On February 22, NAFSA Executive Director and CEO Esther D. Brimmer, DPhil, gave the keynote address at the Association of International Education Administrators (AIEA) annual conference. With the befitting title, “The Best of Times, the Worst of Times,” Brimmer emphasized that the work, unity, and resilience of international educators is more important than ever as we look to the challenges and opportunities ahead.
Here’s an overview of Brimmer’s message:
- We’re in a Dickensian moment, witnessing the best of times and the worst of times. Given the political landscape, we see hopes and fears, opportunities and dangers.
- In the wake of harmful rhetoric and policy initiatives, the “worst of times” are demonstrated by:
- the negative impacts on the international education community, viability of global exchange, and the United States’s economic stability;
- the assault on the United States as a welcoming society; and
- the insidious attack on fact-based, knowledge-driven decisionmaking.
- However, we’re also in the midst of the “best of times.” To make the most of the opportunities presented, we must:
- herald greater cooperation among international education organizations;
- respond to increasing worldwide demand for international education; and
- bolster support for international education across the political spectrum.
- Now is the time to work together. We must break down silos and nurture partnerships that cross professional and political lines.
- International education focuses not on forestalling the worst in human action, but in inspiring the best in the human spirit.
- Working across various fields and with a range of partners, we will defend and advance international education for the benefit of students, scholars, and society.
Read Brimmer’s full keynote address below.
“The Best of Times, the Worst of Times”
Keynote Address at the
Association of International Education Administrators (AIEA) Annual Conference
Esther D. Brimmer, DPhil
Executive Director and CEO of NAFSA
February 22, 2017
Charles Dickens was right: “It was the best of times, it was the worst of times.” As we survey the political scene facing international educators, we see hopes and fears, opportunities and dangers. The theme of this conference, “Internationalization Through Difference: Transcending Boundaries,” is timely. We need to overcome our silos because we will need to build bridges across professional and political lines to keep the United States an open and welcoming society, while bolstering support for the exchange of people and ideas, and for innovative and effective approaches to internationalization on campuses.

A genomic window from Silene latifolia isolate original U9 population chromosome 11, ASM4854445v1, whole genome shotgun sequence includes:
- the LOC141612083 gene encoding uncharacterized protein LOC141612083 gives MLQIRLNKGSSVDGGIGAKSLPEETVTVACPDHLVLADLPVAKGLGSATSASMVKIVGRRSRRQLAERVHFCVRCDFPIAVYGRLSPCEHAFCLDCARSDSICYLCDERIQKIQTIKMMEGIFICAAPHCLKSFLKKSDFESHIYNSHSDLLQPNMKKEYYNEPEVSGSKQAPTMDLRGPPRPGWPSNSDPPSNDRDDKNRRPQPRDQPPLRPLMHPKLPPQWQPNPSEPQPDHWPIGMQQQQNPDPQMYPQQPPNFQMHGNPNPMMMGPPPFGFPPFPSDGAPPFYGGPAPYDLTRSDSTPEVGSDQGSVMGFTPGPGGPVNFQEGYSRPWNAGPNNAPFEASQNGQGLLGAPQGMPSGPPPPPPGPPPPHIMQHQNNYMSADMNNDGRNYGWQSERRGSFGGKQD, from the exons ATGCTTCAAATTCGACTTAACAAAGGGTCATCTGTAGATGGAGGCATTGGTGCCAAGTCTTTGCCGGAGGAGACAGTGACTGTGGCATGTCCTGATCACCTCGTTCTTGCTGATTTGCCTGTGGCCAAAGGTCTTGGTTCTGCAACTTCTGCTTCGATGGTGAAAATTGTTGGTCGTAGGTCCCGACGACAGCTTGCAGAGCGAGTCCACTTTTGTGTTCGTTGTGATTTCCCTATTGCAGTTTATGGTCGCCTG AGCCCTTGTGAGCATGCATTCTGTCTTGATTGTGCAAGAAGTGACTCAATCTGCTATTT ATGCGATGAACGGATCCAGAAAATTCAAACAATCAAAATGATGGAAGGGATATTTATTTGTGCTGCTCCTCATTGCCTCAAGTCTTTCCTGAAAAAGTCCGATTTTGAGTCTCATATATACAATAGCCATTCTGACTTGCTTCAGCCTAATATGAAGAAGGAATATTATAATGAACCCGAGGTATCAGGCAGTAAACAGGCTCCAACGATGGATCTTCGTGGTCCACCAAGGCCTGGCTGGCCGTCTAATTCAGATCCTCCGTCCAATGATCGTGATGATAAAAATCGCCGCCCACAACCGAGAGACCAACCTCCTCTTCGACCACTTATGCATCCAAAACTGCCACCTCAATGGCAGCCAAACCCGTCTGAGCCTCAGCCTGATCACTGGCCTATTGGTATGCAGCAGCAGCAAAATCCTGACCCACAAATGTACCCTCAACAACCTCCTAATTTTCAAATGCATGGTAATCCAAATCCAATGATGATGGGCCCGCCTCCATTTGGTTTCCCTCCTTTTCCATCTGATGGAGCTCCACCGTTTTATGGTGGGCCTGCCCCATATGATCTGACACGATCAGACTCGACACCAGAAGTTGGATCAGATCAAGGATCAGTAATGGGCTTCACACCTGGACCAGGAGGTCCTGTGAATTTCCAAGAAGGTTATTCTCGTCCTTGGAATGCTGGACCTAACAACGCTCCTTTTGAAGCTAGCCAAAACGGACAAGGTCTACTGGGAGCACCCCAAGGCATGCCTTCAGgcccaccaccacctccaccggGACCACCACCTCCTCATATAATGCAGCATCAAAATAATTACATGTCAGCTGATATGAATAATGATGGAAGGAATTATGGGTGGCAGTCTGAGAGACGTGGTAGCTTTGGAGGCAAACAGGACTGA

Let us begin with the “worst of times.” Then I will discuss “the best of times,” for there we will find solutions to ameliorate the “worst of times.”
Before we begin, we must put our situation in perspective. We must acknowledge that even in “the worst of times” we are still engaging in peaceful debate. In many parts of the world, we could not have this discussion in public, in peace.
That said, under the rubric, the “worst of times,” I will discuss three topics that stem from the current political environment. The first is the impact, and ongoing effects, of the hastily issued executive orders which were promulgated by the current administration on January 27, 2017. We anticipate additional measures possibly this week. This would compound the crisis. As we know all too well, the effects of the executive orders were immediate. Students and scholars were stranded. Mothers were separated from children, husbands from wives, and too many people from their dignity when they arrived at the gates of our country. In the intervening weeks, colleges and universities, scholars and administrators, and communities across the country have taken heroic actions to help reunite those affected with their loved ones and return them to their places on campuses.
Courageous judges stayed the implementation of aspects of the executive orders. The judicial branch of government will deliberate in the coming weeks and months. Yet, it is already clear that the impact will be far reaching. The haste of the actions, combined with the lack of clarity about why these particular seven countries were targeted, has generated concerns. Will other countries be added to the list? Will other long-standing, law-abiding students and scholars be denied reentry into the United States in the middle of their degree courses?